Activist appeals to Bingu to address nation

Malawi President Bingu wa Mutharika has been asked to address the nation on the crises facing the country and explain how his government intends to resolve them.

But presidential spokesperson Dr Hetherwick Ntaba said in an interview on Thursday that the President’s Christmas message already explained what government is doing about the problems.

One human rights activist Benedicto Kondowe, said in an interview on Thursday that Mutharika’s mere promises of hope without concretely telling Malawians what is being done are not only hypocritical but also alien in an open democratic society.

“We demand that the President should address the nation on the state of affairs. It is quite unusual and unexpected that a father would remain quiet in the house without telling his family what is happening and how he intends to address the problem in case of hunger in that family. Surely, where he does not do so, the family members have an obligation to demand an explanation.

“Similarly, the President, as an elected leader, cannot choose to remain quiet and give the nation piecemeal information unless the President tells us that he was not elected by the same people who have for long time looked up to him for solutions,” said Kondowe.

Kondowe, who is also executive director of Civil Society Education Coalition (CSEC), said it is politically insensitive for the President to lead the country as if there were no people living in it.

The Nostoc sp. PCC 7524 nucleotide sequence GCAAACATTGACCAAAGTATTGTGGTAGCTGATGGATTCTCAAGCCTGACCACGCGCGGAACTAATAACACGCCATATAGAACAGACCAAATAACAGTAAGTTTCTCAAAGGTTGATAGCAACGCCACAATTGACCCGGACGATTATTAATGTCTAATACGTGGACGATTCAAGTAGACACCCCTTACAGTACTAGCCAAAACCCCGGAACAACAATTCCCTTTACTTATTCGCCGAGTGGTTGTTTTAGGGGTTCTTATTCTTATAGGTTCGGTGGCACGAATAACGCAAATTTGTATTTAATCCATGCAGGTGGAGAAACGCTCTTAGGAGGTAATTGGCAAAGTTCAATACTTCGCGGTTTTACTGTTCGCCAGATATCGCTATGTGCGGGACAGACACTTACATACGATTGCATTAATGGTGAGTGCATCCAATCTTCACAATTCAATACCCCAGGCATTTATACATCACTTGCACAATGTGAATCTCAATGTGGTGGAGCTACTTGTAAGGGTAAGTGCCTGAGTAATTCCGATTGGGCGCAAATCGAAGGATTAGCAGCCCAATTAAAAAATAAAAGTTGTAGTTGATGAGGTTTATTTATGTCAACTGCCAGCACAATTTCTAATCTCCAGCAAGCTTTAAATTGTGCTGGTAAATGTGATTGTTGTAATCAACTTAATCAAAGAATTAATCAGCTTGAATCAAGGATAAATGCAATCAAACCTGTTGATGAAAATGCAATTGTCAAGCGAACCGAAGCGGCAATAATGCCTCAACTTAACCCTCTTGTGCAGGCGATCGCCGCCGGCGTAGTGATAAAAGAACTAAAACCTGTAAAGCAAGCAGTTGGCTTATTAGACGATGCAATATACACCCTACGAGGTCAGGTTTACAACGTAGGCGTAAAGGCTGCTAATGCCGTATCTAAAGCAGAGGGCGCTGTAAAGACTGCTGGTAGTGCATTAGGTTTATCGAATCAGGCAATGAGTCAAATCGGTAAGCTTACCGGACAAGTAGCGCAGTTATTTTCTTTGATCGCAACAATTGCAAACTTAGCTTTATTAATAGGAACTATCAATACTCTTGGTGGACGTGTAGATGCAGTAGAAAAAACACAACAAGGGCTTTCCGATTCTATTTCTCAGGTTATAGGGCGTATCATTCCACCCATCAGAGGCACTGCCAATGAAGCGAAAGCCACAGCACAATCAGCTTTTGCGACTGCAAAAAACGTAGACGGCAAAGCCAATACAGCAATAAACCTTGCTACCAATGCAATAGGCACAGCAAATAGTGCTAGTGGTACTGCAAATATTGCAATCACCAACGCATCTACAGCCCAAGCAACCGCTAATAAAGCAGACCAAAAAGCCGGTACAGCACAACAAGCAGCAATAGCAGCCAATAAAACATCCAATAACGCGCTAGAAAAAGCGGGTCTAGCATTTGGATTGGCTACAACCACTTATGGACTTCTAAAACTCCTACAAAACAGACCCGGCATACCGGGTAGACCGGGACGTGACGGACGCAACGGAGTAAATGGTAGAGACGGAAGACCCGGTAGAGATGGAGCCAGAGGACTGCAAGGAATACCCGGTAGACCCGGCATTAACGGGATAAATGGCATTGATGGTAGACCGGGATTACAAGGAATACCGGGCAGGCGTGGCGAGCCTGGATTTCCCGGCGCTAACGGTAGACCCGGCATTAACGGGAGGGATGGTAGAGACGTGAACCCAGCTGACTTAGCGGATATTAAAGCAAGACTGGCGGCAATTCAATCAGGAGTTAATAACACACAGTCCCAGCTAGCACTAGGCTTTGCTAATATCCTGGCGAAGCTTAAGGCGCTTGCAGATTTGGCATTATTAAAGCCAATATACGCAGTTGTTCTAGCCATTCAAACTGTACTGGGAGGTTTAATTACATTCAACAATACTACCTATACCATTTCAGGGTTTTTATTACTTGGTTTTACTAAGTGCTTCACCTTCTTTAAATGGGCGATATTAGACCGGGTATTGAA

Some Blantyre residents concurred with Kondowe asking Mutharika to tell Malawians what his government is doing to solve the problems.

“I am waiting to hear from the President what strategies his government has adopted to bail us out of this hell,” said Peterson Manyesula, 45, who lives in Manase Township.

Stella Ngwalimbe of Chilomoni, on Thursday said Mutharika “must” tell Malawians real solutions to the problems instead of making rhetorical statements at rallies.

But Ntaba said the people making the demand are not honest and serious. He said the President and Cabinet ministers have explained what government is doing to address the problems.

Said Ntaba on Thursday, “Fuel is trickling in because of financial arrangements which are there. Donors are already giving their aid. Government is also exploring other crops to replace tobacco and fuel storage facilities are long-term solutions to the fuel problem.

Everyone of those issued cannot be done at once. People should not give government pressure. Those people are just being political.”

Among the problems troubling Malawians are fuel and foreign currency crises. The two problems have reduced production in industries forcing some of the industries to retrench employees.

Long queues of vehicles waiting for fuel at filling stations have become the order of the day in Malawi where employees abandon work for several hours every day in search of fuel.

Civil society organisations warned last week that the country will go on nationalwide demonstrations should Mutharika fail to normalise the situation by March this year.

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